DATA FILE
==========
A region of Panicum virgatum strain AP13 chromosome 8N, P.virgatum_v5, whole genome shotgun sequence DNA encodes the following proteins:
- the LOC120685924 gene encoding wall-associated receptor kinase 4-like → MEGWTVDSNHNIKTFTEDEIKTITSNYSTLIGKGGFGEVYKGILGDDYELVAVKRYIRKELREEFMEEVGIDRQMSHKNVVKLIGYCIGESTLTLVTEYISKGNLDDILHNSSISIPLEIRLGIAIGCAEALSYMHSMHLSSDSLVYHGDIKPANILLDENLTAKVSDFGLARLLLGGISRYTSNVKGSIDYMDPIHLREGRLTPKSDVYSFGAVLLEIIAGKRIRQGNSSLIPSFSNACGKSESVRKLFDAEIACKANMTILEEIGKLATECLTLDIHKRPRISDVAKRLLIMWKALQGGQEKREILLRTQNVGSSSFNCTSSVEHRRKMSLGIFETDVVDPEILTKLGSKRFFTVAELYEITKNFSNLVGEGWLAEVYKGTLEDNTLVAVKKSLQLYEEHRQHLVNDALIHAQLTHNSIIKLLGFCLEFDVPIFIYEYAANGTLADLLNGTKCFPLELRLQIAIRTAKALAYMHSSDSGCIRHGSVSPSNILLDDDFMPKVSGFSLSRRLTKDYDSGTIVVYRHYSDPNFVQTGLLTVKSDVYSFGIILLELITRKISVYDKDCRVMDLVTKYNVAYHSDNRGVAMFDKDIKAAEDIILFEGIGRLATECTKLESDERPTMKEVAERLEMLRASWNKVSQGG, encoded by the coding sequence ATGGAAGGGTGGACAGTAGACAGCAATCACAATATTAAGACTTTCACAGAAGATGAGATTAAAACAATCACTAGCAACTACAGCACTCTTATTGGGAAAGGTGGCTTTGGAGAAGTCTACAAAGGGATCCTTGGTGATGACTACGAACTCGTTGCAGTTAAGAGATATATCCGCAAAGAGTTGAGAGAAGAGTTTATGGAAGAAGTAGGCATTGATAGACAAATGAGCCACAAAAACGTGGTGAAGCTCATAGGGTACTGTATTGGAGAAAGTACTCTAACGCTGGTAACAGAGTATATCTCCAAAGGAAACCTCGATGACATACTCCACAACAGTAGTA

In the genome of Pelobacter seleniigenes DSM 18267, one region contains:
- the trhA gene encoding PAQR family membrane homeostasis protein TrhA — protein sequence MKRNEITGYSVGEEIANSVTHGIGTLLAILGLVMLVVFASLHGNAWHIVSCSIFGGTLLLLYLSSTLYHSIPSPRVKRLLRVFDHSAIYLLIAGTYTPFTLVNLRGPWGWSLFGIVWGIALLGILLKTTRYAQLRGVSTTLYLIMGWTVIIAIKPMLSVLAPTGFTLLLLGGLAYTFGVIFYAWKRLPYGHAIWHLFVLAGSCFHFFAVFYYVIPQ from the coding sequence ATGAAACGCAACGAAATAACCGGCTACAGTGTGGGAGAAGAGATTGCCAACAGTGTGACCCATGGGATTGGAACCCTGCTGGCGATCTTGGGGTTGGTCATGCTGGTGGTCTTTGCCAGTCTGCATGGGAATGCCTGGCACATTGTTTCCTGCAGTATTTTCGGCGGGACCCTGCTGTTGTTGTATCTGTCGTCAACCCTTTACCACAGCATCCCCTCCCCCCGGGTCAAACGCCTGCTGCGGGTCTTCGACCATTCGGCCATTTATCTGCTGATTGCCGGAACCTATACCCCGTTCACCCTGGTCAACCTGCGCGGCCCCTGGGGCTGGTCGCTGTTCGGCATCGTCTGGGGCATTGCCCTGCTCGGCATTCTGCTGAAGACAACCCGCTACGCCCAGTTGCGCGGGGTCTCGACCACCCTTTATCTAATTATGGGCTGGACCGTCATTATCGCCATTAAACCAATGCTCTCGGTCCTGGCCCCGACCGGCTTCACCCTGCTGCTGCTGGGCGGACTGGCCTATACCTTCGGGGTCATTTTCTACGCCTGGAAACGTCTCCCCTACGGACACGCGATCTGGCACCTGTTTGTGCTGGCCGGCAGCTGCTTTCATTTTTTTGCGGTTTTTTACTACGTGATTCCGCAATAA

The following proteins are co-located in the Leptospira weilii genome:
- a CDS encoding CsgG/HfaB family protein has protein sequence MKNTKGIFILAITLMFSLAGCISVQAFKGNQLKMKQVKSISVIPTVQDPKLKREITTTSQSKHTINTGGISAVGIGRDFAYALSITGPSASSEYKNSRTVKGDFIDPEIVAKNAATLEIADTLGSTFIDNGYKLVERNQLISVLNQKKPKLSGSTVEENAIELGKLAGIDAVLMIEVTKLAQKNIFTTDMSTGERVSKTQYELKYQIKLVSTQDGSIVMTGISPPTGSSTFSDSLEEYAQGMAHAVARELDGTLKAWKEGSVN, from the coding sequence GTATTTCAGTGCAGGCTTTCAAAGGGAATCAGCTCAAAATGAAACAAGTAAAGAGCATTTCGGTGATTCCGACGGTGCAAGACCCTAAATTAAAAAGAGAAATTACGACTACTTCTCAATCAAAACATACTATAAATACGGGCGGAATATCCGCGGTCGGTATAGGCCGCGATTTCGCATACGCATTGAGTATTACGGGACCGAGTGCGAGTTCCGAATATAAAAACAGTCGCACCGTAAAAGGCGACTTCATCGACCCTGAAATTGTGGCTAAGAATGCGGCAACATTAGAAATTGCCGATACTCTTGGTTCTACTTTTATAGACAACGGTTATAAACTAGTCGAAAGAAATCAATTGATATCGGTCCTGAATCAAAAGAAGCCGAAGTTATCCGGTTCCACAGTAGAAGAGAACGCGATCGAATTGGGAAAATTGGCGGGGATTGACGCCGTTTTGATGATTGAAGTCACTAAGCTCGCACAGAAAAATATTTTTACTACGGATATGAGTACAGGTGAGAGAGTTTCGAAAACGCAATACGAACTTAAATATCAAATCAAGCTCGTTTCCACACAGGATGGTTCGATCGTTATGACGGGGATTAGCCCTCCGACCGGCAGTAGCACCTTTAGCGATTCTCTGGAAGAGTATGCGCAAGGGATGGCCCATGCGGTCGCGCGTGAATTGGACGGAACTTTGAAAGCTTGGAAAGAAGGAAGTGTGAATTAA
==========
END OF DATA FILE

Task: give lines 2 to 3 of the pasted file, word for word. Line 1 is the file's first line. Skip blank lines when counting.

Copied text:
- the LOC120685924 gene encoding wall-associated receptor kinase 4-like → MEGWTVDSNHNIKTFTEDEIKTITSNYSTLIGKGGFGEVYKGILGDDYELVAVKRYIRKELREEFMEEVGIDRQMSHKNVVKLIGYCIGESTLTLVTEYISKGNLDDILHNSSISIPLEIRLGIAIGCAEALSYMHSMHLSSDSLVYHGDIKPANILLDENLTAKVSDFGLARLLLGGISRYTSNVKGSIDYMDPIHLREGRLTPKSDVYSFGAVLLEIIAGKRIRQGNSSLIPSFSNACGKSESVRKLFDAEIACKANMTILEEIGKLATECLTLDIHKRPRISDVAKRLLIMWKALQGGQEKREILLRTQNVGSSSFNCTSSVEHRRKMSLGIFETDVVDPEILTKLGSKRFFTVAELYEITKNFSNLVGEGWLAEVYKGTLEDNTLVAVKKSLQLYEEHRQHLVNDALIHAQLTHNSIIKLLGFCLEFDVPIFIYEYAANGTLADLLNGTKCFPLELRLQIAIRTAKALAYMHSSDSGCIRHGSVSPSNILLDDDFMPKVSGFSLSRRLTKDYDSGTIVVYRHYSDPNFVQTGLLTVKSDVYSFGIILLELITRKISVYDKDCRVMDLVTKYNVAYHSDNRGVAMFDKDIKAAEDIILFEGIGRLATECTKLESDERPTMKEVAERLEMLRASWNKVSQGG, encoded by the coding sequence ATGGAAGGGTGGACAGTAGACAGCAATCACAATATTAAGACTTTCACAGAAGATGAGATTAAAACAATCACTAGCAACTACAGCACTCTTATTGGGAAAGGTGGCTTTGGAGAAGTCTACAAAGGGATCCTTGGTGATGACTACGAACTCGTTGCAGTTAAGAGATATATCCGCAAAGAGTTGAGAGAAGAGTTTATGGAAGAAGTAGGCATTGATAGACAAATGAGCCACAAAAACGTGGTGAAGCTCATAGGGTACTGTATTGGAGAAAGTACTCTAACGCTGGTAACAGAGTATATCTCCAAAGGAAACCTCGATGACATACTCCACAACAGTAGTA

In the genome of Pelobacter seleniigenes DSM 18267, one region contains: